Direct use of landfill gas for cogeneration applications in buildings in Hong Kong

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Direct use of landfill gas for cogeneration applications in buildings in Hong Kong

 

Author: Chan, King-ho Louis
Title: Direct use of landfill gas for cogeneration applications in buildings in Hong Kong
Degree: M.Sc.
Year: 2001
Subject: Cogeneration of electric power and heat -- China -- Hong Kong
Landfill gases -- China -- Hong Kong
Hong Kong Polytechnic University -- Dissertations
Department: Multi-disciplinary Studies
Dept. of Building Services Engineering
Pages: xii, 186 leaves : ill. (some col.) ; 30 cm
Language: English
InnoPac Record: http://library.polyu.edu.hk/record=b1597767
URI: http://theses.lib.polyu.edu.hk/handle/200/749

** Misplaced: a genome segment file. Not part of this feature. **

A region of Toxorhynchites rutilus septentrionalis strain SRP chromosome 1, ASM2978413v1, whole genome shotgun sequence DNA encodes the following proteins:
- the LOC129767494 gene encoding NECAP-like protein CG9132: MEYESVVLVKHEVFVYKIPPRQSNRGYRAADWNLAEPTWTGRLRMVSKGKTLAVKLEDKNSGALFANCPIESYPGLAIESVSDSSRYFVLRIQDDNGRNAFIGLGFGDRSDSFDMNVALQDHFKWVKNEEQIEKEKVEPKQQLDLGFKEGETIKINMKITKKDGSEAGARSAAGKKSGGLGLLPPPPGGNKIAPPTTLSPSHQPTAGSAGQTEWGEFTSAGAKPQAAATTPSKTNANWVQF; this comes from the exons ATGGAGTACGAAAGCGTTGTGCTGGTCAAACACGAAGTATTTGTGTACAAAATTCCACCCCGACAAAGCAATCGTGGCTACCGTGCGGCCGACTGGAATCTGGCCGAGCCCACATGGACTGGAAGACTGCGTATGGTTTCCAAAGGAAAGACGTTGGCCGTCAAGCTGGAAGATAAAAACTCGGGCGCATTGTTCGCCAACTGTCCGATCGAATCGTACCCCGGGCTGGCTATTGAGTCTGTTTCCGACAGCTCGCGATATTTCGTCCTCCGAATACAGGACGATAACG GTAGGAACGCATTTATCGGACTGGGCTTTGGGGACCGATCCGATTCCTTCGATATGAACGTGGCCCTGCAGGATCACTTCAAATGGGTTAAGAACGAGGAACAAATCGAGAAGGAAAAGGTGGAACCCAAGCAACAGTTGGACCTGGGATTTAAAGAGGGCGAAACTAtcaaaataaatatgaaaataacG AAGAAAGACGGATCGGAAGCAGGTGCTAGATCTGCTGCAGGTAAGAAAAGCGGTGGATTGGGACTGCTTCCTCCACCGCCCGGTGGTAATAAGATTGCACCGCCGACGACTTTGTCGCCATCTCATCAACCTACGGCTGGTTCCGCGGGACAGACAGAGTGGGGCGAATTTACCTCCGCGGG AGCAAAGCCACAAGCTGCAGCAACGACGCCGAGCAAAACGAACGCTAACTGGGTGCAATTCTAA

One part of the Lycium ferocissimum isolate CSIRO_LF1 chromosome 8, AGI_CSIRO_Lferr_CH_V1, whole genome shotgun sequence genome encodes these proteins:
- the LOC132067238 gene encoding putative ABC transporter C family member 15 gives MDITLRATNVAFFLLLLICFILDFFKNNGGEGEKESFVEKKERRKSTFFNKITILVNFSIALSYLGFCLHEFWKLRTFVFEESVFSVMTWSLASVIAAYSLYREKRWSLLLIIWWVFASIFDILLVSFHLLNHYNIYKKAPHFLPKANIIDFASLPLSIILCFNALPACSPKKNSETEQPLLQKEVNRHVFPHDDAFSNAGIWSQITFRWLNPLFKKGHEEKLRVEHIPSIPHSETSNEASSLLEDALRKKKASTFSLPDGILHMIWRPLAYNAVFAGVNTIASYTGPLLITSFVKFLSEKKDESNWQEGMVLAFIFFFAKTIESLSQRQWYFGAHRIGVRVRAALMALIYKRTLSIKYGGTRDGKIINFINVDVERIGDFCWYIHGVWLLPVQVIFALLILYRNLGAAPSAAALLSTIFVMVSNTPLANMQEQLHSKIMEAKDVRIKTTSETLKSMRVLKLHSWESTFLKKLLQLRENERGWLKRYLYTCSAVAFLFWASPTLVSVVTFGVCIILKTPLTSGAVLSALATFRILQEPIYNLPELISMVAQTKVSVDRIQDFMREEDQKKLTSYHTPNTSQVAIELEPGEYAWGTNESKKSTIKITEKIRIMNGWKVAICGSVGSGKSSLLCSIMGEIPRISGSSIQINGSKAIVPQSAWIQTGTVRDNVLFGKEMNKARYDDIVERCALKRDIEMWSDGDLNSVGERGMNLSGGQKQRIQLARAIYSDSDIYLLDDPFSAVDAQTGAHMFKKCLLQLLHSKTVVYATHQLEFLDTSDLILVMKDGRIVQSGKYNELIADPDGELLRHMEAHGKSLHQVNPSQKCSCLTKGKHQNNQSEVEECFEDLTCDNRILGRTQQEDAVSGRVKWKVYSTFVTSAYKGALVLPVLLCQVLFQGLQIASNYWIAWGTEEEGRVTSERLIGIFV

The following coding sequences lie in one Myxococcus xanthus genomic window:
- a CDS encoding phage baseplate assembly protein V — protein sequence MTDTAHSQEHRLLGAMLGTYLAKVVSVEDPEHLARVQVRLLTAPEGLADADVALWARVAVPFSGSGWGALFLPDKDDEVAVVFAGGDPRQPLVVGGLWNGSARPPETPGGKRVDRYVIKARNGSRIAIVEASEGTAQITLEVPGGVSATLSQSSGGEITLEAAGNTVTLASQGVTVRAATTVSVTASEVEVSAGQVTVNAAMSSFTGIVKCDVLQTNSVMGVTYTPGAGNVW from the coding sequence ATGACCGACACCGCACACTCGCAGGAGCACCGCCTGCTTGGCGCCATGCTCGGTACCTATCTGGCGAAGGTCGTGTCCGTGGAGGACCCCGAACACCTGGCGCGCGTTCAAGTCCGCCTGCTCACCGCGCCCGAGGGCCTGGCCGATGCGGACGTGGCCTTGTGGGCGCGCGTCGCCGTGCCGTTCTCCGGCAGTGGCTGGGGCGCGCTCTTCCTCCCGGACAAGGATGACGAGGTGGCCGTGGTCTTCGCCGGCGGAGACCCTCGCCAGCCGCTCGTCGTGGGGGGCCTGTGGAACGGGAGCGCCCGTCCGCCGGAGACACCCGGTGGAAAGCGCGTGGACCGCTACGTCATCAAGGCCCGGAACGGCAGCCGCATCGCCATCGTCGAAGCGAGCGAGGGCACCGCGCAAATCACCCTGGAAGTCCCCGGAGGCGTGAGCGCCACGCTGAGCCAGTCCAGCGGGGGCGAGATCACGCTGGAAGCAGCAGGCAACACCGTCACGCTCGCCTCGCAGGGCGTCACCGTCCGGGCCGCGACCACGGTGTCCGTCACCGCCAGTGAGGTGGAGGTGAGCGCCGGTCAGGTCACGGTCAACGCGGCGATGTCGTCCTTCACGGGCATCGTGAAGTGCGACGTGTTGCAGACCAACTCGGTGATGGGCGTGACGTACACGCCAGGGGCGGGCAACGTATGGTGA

Abstract: The objective of this study is to demonstrate the benefits of utilizing Landfill Gas (LFG) as a renewable energy source for buildings. The innovative idea of Cogeneration (simultaneous production of two or more useful output from a single source of fuel) is introduced. The cogeneration schemes under consideration are Combined Heat and Power with Absorption Chilling (CHPAC) and Direct Fired Absorption Chilling with Heat Recovery (DFAHR). The CEPAC cogeneration scheme utilizes LFG-fueled spark ignition reciprocating internal combustion engine as a prime mover for electricity generation. Heat recovery from combined jacket and lube oil cooling water circuit then facilitates hot water production for building use. Exhaust gas is utilized to operate an indirect fired absorption chiller for chilled water production for space cooling. In the DFAHR cogeneration scheme, a direct fired absorption chiller is fired by LFG for chilled water production. Hot water is produced using heat recovered from the exhaust gas. Detailed performance modeling for the two cogeneration schemes was performed relating their energy input to their respective primary and secondary energy products. A verification exercise for part of the CHPAC scheme was conducted based on operating data of a non-cogenerating LFG-fueled engine in Hong Kong. Energy ratios were established to relate secondary output(s) to their respective primary outputs of the proposed cogeneration schemes. An applicability study was also conducted to explore potential applications of the cogeneration schemes for different premises in Hong Kong. Using the CHPAC cogeneration scheme, an annual energy performance study was performed to a hypothetical hotel with gross floor area of 40,000m2. A CHPAC system comprising of a 1.6MW engine and a 650kW (186USRt) indirect fired absorption chiller was designed. The main purpose of the annual energy performance study was to simulate the performance of the CHPAC scheme, to estimate associated fuel cost saving and to predict the reduced greenhouse gas emission to the environment. It was found that the cogeneration was able to satisfy all electricity, chilled water and hot water demands of the hotel throughout a year. Significant fuel cost savings (HK$4.8 million per year) was realized. At the same time, an annual emission reduction of over 1,800 tons of CO2 and 10,000 tons of CH4 was achieved if conventional fossil fuels were used and landfill gas were not properly handled. Towards the end of the study, a feasibility study was conducted based on technical, statutory and economical issues. Using the same cogeneration system in the hypothetical hotel, a capital investment of HK$14-20 million was estimated. Payback periods range from 4 to 10 years. A list of recommendations was furnished at the end of the feasibility study outlining a list of actions required to promote LFG building cogeneration in Hong Kong.

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